One of the largest public artworks in the world is on display at Miami International Airport. Titled A Walk on the Beach, the piece comprises about a mile of bronze sculptures embedded in a terrazzo walkway inside one of the terminals. The artist behind it, Michele Oka Doner, has created other works inspired by Miami's natural resources, namely the invertebrates at UM's Rosenstiel School of Marine and Atmospheric Science. "Into the Mysterium" is a collection of large-format photographs with an immersive video installation exploring the relationship between order and chaos and merging with the natural world we attempt to control. 10 a.m. Thursday through January 18, 2018, at the Lowe Art Museum, 1301 Stanford Dr., Coral Gables; 305-284-3535; lowemuseum.org. Admission costs $12.50.
Natural disasters affect everyone, but living in shelters or losing electricity can be especially difficult on kids. That's why Save the Children is organizing resources for young people hardest hit by Hurricanes Irma, Jose, and Maria by providing some of the trappings of a normal childhood within the chaos. To benefit the organization, Hurricane Helping Hour will provide cocktails and entertainment from electropop-rock band the Hongs, with 100 percent of ticket proceeds going to Save the Children. 6 p.m. Thursday at the Standard Spa, 40 Island Ave, Miami Beach; 305-673-1717; hurricanehelp.splashthat.com. Tickets cost $40.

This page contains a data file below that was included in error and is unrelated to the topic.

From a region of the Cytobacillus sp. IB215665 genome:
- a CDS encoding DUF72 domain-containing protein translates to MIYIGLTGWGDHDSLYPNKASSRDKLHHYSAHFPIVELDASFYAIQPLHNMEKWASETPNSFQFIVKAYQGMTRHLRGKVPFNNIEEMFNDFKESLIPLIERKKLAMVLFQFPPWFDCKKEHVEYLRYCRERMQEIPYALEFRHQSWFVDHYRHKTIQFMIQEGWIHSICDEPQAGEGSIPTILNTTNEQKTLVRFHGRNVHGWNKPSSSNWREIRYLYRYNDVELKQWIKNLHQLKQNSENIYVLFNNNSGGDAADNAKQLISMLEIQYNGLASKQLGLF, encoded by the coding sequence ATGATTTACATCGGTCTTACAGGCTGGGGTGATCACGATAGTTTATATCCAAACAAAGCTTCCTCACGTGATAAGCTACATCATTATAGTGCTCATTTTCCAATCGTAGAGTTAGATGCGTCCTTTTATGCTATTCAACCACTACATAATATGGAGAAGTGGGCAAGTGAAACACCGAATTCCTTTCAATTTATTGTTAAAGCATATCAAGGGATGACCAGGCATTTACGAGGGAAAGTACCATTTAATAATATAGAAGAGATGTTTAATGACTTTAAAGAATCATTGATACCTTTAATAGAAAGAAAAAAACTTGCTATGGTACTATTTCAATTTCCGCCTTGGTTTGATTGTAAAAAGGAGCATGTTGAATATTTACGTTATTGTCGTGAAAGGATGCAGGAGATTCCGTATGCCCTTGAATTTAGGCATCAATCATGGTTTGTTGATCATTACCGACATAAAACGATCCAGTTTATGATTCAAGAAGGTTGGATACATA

If you've ever been inside a Miami nightclub, you've probably met someone trying to make it in the music industry. Whether they'll ever break out of SoundCloud is up to a mixture of luck and hard work, the latter of which is why the Revolt Music Conference is here. For four days, you can attend workshops, listen to titans in the industry, and catch performances by Lauryn Hill, 2 Chainz, SZA, and others. The conference will also give Queen Latifah the Revolt Icon Award. 10 a.m. Thursday through Sunday at the Eden Roc Miami Beach, 4525 Collins Ave., Miami Beach; revoltmusicconference.com. Registration costs $625 to $1,450.